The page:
State Labor Commissioner M. Patricia Smith today reminded all New York State employers, both public and private, that they must comply with the child labor laws when employing minors. “Department of Labor investigators will be patrolling this summer for compliance with the child labor laws,” said Commissioner Smith. “Enforcement of the child labor laws is a year-round priority, and the need for inspections is heightened during the summer months when minors are most likely to be employed.”With the end of the school year, the employment of minors rises dramatically, particularly in the restaurant, retail, construction, and recreational industries, among others. In order to ensure that this summer employment is in compliance with the law, inspectors will visit employers unannounced. Businesses and municipalities that violate the laws are subject to civil penalties, which can be as high as $1,000 per violation for the first offense. During 2006, the NYS Department of Labor cited 252 businesses for child labor violations and collected $120,800 in civil penalties.
The NYS child labor laws apply to the employment of all minors under 18 years of age. These laws prohibit particularly dangerous types of employment, such as working with certain kinds of machinery. Child labor laws also set work time limitations for children to prevent them from working excessive hours during the day, or working too late at night. There are also requirements regarding school attendance rules, employment certificates and permits. go to website child labor laws
With limited exceptions, minors not yet 14 may not be employed at any time – not after school nor during vacation. When hiring a minor aged 14-17 for non-agricultural employment, an employer must obtain “working papers” (a current, valid employment certificate) from the minor before work is started. The reverse side of the employment certificate states the permitted working hours for the minor.
Limited exemptions to these requirements apply. For example, golf caddies and babysitters do not need employment certificates, but must be at least 14 years old. Children who are at least twelve years old may do limited work on farms, or outdoor work with their families, and children who are at least eleven years old may work outside of school hours as newspaper carriers.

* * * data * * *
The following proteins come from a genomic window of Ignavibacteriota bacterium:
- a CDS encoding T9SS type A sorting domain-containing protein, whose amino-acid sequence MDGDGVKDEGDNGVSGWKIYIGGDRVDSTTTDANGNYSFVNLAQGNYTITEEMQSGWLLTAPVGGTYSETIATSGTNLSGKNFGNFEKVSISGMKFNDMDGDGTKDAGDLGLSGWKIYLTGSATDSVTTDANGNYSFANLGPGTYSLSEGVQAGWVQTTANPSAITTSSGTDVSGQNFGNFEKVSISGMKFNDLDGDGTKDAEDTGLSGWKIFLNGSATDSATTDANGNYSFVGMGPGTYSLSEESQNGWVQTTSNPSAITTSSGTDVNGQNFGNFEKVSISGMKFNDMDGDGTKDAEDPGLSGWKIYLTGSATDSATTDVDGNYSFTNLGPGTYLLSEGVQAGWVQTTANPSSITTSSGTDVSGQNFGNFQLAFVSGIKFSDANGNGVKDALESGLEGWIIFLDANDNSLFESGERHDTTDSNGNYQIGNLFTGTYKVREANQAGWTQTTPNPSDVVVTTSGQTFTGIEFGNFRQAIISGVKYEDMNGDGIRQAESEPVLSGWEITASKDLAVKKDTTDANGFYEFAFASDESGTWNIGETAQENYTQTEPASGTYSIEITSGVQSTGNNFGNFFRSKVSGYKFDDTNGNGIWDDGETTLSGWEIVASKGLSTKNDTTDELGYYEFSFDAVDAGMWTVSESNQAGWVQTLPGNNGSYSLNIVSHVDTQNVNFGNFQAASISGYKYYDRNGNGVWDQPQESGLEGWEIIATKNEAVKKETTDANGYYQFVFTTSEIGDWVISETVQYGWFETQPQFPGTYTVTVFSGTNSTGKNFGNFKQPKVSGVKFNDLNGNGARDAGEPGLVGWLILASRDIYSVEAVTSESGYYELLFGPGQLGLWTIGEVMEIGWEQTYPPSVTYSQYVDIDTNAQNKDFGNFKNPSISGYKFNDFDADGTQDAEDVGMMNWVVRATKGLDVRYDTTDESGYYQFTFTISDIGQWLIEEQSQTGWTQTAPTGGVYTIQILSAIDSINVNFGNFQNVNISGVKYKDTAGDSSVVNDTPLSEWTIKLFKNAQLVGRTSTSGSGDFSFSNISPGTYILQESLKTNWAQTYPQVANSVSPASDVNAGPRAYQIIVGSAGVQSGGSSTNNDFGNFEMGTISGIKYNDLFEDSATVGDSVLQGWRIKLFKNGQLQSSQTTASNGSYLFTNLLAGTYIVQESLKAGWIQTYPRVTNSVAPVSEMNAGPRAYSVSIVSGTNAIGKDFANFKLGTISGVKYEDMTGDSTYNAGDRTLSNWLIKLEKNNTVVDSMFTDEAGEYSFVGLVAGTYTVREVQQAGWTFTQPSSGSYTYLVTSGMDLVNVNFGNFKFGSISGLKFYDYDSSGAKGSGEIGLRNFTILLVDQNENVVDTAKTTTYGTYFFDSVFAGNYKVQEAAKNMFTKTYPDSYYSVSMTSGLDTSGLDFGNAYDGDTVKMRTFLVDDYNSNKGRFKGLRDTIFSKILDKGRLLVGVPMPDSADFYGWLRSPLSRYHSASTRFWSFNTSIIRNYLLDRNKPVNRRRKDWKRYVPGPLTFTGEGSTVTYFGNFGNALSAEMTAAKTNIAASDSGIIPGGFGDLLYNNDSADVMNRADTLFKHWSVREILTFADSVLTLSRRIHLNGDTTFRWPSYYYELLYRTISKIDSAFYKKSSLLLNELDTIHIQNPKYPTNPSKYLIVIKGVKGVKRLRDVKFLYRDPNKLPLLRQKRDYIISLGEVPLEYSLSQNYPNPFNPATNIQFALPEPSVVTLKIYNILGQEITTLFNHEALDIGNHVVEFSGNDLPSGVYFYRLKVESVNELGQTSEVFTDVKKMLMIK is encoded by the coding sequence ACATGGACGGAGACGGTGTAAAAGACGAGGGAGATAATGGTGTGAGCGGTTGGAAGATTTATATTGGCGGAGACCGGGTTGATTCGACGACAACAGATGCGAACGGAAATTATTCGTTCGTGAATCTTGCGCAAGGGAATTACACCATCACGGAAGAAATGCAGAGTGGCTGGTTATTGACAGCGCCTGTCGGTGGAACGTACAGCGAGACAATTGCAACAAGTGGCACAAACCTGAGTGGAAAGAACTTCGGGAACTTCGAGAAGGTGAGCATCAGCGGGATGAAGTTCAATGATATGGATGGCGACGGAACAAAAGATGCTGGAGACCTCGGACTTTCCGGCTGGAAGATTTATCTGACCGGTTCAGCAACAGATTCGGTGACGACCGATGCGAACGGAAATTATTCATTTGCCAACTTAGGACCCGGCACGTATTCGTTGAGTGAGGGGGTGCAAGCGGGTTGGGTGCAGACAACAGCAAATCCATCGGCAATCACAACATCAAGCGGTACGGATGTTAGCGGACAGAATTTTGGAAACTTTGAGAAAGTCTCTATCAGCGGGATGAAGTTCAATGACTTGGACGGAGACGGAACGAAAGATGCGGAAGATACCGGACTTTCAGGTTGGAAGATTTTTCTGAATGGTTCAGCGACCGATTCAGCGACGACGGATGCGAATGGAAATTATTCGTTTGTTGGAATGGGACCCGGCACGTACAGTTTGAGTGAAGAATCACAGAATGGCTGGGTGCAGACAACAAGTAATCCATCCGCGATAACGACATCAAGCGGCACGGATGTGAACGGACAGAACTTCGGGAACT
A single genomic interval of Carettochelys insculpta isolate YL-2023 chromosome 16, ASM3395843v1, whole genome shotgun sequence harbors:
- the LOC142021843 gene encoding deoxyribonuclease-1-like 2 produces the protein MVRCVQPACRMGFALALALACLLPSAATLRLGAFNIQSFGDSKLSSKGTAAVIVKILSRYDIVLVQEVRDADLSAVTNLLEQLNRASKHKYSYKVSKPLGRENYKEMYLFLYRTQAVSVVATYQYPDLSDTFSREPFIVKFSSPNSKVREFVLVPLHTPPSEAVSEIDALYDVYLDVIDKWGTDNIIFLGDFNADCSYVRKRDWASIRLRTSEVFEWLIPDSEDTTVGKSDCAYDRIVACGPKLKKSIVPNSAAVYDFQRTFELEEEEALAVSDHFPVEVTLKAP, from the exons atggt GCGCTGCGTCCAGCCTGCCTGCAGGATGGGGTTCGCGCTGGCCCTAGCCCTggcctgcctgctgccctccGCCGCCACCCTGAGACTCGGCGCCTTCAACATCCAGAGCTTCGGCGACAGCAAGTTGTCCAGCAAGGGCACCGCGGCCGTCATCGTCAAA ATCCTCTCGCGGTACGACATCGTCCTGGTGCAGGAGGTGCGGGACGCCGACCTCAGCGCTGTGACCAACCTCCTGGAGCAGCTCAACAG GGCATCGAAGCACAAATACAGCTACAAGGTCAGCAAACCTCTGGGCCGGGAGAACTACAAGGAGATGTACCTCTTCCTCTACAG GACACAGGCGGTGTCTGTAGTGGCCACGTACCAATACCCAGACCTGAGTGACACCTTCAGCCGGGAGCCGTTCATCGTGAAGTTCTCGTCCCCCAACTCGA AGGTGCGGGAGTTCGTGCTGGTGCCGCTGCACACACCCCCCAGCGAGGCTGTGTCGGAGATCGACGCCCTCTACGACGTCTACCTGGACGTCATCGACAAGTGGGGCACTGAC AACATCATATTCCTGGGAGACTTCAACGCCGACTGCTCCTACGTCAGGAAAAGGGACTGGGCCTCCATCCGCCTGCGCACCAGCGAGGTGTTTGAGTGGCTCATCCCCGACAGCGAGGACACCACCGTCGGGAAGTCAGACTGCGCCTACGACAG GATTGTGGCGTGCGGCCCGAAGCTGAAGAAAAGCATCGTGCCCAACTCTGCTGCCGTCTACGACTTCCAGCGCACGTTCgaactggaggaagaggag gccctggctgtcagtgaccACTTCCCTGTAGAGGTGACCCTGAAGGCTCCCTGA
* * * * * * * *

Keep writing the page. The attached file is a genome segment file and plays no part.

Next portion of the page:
Minors may apply for employment certificates as follows:
* In the City of Buffalo: at City Hall, 65 Niagara Square, Room 818 (716-816-3593).* In the City of New York: at the local high school office or at the Board of Education, Office of Attendance, 52 Chambers St., Room 219 (212-374-6095).* Elsewhere in the state: at the local high school or school district office.
Extensive information on the laws governing child labor can be found at the Department of Labor web site at www.labor.state.ny.us under the heading “Worker Protection.” * New York City (212) 621-9334* Garden City (516) 794-8195* White Plains (914) 997-9521* Albany (518) 457-2730* Syracuse (315) 428-4057* Buffalo (716) 847-7141Information is also available in the following publications:
This entry was posted
on Friday, September 18th, 2009 at 5:32 pm and is filed under Go See.
You can follow any responses to this entry through the RSS 2.0 feed.
You can leave a response, or trackback from your own site.